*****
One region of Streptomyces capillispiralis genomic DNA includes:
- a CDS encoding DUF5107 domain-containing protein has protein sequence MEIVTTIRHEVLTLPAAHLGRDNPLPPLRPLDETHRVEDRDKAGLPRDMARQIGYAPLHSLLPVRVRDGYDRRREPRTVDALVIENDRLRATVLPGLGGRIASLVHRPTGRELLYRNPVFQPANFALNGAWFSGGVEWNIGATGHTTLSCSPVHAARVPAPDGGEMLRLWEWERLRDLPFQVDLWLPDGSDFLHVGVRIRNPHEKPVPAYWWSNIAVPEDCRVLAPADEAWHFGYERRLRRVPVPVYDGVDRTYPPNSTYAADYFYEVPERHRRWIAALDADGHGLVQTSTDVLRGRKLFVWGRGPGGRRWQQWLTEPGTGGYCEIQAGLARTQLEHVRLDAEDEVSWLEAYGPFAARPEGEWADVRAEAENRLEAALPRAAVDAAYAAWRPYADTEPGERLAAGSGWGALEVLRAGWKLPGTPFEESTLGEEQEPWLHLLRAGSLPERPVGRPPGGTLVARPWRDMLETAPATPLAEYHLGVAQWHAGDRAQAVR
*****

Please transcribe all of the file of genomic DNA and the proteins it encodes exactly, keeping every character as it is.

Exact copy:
One region of Streptomyces capillispiralis genomic DNA includes:
- a CDS encoding DUF5107 domain-containing protein has protein sequence MEIVTTIRHEVLTLPAAHLGRDNPLPPLRPLDETHRVEDRDKAGLPRDMARQIGYAPLHSLLPVRVRDGYDRRREPRTVDALVIENDRLRATVLPGLGGRIASLVHRPTGRELLYRNPVFQPANFALNGAWFSGGVEWNIGATGHTTLSCSPVHAARVPAPDGGEMLRLWEWERLRDLPFQVDLWLPDGSDFLHVGVRIRNPHEKPVPAYWWSNIAVPEDCRVLAPADEAWHFGYERRLRRVPVPVYDGVDRTYPPNSTYAADYFYEVPERHRRWIAALDADGHGLVQTSTDVLRGRKLFVWGRGPGGRRWQQWLTEPGTGGYCEIQAGLARTQLEHVRLDAEDEVSWLEAYGPFAARPEGEWADVRAEAENRLEAALPRAAVDAAYAAWRPYADTEPGERLAAGSGWGALEVLRAGWKLPGTPFEESTLGEEQEPWLHLLRAGSLPERPVGRPPGGTLVARPWRDMLETAPATPLAEYHLGVAQWHAGDRAQAVR